Newly formed symptoms will often start shortly after LC but can persist and become a long-term problem. Patients with surgical complications should therefore be monitored at the outpatient clinic to obviate persisting symptoms, and surgical, endoscopic, or medical treatment can be started timely (e.g., surgical or endoscopic intervention with a stent or dilatation for bile duct injury or antibiotics for (intra-abdominal) infections). Most incident symptoms will however be physiological. Patients with new reflux symptoms after LC (due to physiological changes in bile secretion and metabolism) can be pragmatically treated with lifestyle changes, drugs that reduce the secretion of gastric acids, prokinetic drugs, or drugs that reduce the relaxations of the esophageal sphincter, to reduce reflux and relieve symptoms. Patients with (invalidating) chronic diarrhea can be treated with a bile acid sequestrant like cholestyramine, colestipol, or colesevelam [83].

Although this study provides tools to establish and treat symptoms, of course, preventing postoperative symptoms is preferable. A prospective study showed that 56% of patients need additional health care and medical costs and costs for sick leave were approximately $916 per year per patients [10]. Improved patient selection and preoperative work-up for a LC could prevent persistent abdominal symptoms and costs.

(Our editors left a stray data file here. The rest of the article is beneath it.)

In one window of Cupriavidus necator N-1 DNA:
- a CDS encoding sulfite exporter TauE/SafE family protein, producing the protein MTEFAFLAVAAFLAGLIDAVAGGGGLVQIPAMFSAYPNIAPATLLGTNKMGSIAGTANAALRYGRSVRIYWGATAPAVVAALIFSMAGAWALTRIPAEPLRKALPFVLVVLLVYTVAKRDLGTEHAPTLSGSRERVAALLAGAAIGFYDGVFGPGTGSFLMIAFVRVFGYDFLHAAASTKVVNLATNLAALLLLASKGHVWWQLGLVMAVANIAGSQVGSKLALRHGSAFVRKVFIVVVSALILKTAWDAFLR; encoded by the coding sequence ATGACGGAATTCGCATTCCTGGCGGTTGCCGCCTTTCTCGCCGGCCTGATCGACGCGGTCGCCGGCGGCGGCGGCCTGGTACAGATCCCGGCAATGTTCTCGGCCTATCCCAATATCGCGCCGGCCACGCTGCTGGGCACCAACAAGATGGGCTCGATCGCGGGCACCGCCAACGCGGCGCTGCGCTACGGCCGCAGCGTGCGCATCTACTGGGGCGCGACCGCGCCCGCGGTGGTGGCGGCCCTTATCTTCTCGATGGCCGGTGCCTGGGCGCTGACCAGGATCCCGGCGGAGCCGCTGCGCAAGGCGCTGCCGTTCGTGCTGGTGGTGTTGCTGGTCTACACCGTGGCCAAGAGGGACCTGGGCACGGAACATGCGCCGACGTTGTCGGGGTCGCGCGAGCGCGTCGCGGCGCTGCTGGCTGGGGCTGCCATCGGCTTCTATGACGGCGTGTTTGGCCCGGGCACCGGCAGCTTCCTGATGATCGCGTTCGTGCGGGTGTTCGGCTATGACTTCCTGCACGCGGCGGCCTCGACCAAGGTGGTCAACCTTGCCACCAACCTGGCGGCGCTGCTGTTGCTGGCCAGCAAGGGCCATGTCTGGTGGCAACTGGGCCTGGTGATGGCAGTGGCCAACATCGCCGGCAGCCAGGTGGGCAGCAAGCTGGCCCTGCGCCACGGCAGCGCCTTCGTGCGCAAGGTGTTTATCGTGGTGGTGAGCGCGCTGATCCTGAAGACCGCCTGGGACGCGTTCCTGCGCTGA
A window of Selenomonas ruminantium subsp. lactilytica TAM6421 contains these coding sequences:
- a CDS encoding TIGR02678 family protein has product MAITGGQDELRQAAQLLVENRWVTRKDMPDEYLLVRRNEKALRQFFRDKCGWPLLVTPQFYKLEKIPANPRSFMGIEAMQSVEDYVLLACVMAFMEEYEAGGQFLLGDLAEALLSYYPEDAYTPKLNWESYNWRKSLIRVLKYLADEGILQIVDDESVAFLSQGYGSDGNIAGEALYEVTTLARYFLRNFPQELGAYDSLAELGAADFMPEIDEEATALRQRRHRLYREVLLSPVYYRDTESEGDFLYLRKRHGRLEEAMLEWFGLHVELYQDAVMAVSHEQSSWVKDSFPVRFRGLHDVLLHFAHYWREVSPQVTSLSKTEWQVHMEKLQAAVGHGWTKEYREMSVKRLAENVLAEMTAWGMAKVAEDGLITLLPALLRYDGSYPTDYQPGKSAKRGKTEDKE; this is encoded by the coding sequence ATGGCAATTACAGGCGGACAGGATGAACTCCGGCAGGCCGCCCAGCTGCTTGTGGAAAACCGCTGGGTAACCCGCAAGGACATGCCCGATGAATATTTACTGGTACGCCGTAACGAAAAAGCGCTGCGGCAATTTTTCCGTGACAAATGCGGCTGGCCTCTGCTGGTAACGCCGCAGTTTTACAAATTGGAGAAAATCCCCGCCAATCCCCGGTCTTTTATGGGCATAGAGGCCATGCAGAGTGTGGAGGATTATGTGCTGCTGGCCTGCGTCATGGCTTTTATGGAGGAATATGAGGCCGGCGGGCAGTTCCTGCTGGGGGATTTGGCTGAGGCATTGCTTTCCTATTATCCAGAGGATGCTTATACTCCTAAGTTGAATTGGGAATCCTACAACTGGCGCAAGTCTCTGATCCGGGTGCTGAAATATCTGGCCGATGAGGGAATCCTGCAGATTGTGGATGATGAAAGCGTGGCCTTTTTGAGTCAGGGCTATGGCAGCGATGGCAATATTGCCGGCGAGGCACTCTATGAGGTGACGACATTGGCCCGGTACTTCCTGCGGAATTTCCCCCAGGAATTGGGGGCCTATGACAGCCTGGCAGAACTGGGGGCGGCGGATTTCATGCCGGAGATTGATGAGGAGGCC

In patients with nonspecific gallstone symptoms, the preoperative diagnostic trajectory should focus on confirming or ruling out other causes of upper abdominal symptoms and considering alternative or concomitant therapeutic options. Our research group is currently performing a multicenter prospective study (Dutch Trial Register: NTR7307) to identify the prevalence of functional gastrointestinal disorders (FGID) in patients with gallstones. Current literature suggests prevalence of up to 60% [26, 39, 84, 85]. If such high prevalence is accurate, a large part of persistent symptoms after LC could be explained by coexistent FGID and treatment to prevent persistent symptoms could be initiated prior to surgery. A second prospective study (NTR7267) focuses on establishing the abdominal symptoms for appropriate indication of LC to prevent persistent symptoms caused by wrong surgical indication.